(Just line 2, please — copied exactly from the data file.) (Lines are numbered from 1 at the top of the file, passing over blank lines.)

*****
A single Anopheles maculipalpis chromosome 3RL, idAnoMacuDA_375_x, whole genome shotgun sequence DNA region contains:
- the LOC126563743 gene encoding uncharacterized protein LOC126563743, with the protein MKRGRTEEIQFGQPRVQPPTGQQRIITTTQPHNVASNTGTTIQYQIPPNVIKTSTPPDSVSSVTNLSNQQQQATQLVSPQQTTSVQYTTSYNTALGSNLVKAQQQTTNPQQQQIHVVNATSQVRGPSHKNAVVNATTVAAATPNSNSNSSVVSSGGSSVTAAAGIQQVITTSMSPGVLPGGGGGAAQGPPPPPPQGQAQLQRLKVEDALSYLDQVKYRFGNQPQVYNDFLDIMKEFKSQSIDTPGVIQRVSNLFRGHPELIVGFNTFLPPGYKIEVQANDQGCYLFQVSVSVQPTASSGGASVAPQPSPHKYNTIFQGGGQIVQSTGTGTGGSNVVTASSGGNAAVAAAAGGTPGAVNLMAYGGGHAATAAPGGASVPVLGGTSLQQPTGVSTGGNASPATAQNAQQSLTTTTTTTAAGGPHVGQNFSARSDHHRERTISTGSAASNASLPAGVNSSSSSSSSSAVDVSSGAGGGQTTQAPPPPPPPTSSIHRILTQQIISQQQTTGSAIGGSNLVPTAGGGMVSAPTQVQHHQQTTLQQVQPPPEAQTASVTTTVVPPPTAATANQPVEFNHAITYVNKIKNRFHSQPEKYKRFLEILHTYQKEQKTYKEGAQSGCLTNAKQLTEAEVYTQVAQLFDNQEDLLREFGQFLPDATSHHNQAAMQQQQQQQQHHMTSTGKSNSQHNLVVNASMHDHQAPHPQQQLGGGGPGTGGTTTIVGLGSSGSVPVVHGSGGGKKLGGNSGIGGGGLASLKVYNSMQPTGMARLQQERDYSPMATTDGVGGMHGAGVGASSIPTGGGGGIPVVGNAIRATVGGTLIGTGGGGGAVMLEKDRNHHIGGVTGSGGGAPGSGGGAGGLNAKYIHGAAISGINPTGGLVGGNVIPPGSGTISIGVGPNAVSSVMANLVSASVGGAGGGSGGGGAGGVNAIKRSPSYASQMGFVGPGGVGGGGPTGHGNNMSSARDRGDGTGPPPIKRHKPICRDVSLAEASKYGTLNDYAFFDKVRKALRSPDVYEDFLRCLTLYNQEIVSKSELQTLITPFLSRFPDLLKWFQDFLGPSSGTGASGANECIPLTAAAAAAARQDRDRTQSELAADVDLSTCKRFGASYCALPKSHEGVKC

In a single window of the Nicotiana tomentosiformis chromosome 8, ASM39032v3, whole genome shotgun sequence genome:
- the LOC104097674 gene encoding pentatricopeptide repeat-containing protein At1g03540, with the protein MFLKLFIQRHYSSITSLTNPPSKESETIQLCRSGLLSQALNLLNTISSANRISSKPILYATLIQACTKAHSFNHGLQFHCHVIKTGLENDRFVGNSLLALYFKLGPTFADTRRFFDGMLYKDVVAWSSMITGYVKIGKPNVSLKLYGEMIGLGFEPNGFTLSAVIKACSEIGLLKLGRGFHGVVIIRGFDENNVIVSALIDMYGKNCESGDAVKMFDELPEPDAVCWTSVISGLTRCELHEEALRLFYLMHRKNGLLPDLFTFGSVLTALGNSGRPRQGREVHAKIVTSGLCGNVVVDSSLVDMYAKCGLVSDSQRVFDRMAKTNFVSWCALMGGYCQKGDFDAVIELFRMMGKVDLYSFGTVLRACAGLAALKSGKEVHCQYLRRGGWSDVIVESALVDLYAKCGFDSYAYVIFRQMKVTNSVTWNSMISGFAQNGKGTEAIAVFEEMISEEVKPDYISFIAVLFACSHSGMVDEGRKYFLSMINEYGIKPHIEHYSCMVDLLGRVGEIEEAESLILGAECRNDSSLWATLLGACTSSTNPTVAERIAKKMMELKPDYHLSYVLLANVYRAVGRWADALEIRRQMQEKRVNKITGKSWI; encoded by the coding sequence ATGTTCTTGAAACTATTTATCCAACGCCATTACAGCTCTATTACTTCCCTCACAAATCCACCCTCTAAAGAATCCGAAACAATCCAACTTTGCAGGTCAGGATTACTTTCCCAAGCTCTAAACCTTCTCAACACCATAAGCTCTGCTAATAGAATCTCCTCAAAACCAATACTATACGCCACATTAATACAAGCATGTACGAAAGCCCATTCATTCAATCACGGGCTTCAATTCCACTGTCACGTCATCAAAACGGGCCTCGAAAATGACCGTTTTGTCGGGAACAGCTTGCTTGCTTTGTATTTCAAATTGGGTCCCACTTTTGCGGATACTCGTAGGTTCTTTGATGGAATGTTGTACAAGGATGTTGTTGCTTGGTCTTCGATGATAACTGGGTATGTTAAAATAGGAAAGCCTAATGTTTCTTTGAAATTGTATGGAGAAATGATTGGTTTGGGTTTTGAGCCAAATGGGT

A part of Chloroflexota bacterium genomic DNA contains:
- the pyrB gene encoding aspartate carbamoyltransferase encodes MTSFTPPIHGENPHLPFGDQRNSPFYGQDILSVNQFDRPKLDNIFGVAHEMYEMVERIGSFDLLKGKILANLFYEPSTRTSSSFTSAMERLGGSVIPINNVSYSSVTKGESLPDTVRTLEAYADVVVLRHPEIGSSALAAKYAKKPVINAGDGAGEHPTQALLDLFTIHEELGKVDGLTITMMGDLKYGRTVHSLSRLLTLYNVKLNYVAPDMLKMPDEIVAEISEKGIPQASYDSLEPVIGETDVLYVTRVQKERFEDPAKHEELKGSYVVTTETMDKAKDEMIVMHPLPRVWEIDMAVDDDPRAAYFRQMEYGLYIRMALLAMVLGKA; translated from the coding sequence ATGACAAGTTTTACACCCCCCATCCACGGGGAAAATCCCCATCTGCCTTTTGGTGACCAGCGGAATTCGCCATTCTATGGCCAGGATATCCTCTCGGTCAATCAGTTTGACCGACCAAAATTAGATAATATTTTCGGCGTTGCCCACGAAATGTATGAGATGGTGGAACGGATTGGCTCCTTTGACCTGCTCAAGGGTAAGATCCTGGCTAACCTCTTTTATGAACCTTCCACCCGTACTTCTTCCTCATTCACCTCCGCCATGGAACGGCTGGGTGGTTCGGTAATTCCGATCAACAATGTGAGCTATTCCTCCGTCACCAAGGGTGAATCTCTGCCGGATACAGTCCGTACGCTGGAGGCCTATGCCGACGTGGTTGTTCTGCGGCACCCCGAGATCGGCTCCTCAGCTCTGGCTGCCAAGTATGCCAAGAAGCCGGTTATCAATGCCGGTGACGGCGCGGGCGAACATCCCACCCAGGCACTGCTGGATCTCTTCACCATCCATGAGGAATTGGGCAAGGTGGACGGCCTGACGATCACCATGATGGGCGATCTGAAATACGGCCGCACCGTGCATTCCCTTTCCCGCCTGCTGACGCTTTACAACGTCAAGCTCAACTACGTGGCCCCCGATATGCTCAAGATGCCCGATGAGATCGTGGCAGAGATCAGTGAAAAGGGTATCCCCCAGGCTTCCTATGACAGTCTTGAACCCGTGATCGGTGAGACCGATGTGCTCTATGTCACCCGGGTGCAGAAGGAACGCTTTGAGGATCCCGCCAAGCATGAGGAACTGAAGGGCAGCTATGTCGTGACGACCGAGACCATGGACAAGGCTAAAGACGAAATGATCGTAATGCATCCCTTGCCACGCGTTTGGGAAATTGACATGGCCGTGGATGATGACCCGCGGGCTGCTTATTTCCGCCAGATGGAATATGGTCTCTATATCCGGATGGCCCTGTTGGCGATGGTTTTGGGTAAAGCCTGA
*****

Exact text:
- the LOC126563743 gene encoding uncharacterized protein LOC126563743, with the protein MKRGRTEEIQFGQPRVQPPTGQQRIITTTQPHNVASNTGTTIQYQIPPNVIKTSTPPDSVSSVTNLSNQQQQATQLVSPQQTTSVQYTTSYNTALGSNLVKAQQQTTNPQQQQIHVVNATSQVRGPSHKNAVVNATTVAAATPNSNSNSSVVSSGGSSVTAAAGIQQVITTSMSPGVLPGGGGGAAQGPPPPPPQGQAQLQRLKVEDALSYLDQVKYRFGNQPQVYNDFLDIMKEFKSQSIDTPGVIQRVSNLFRGHPELIVGFNTFLPPGYKIEVQANDQGCYLFQVSVSVQPTASSGGASVAPQPSPHKYNTIFQGGGQIVQSTGTGTGGSNVVTASSGGNAAVAAAAGGTPGAVNLMAYGGGHAATAAPGGASVPVLGGTSLQQPTGVSTGGNASPATAQNAQQSLTTTTTTTAAGGPHVGQNFSARSDHHRERTISTGSAASNASLPAGVNSSSSSSSSSAVDVSSGAGGGQTTQAPPPPPPPTSSIHRILTQQIISQQQTTGSAIGGSNLVPTAGGGMVSAPTQVQHHQQTTLQQVQPPPEAQTASVTTTVVPPPTAATANQPVEFNHAITYVNKIKNRFHSQPEKYKRFLEILHTYQKEQKTYKEGAQSGCLTNAKQLTEAEVYTQVAQLFDNQEDLLREFGQFLPDATSHHNQAAMQQQQQQQQHHMTSTGKSNSQHNLVVNASMHDHQAPHPQQQLGGGGPGTGGTTTIVGLGSSGSVPVVHGSGGGKKLGGNSGIGGGGLASLKVYNSMQPTGMARLQQERDYSPMATTDGVGGMHGAGVGASSIPTGGGGGIPVVGNAIRATVGGTLIGTGGGGGAVMLEKDRNHHIGGVTGSGGGAPGSGGGAGGLNAKYIHGAAISGINPTGGLVGGNVIPPGSGTISIGVGPNAVSSVMANLVSASVGGAGGGSGGGGAGGVNAIKRSPSYASQMGFVGPGGVGGGGPTGHGNNMSSARDRGDGTGPPPIKRHKPICRDVSLAEASKYGTLNDYAFFDKVRKALRSPDVYEDFLRCLTLYNQEIVSKSELQTLITPFLSRFPDLLKWFQDFLGPSSGTGASGANECIPLTAAAAAAARQDRDRTQSELAADVDLSTCKRFGASYCALPKSHEGVKC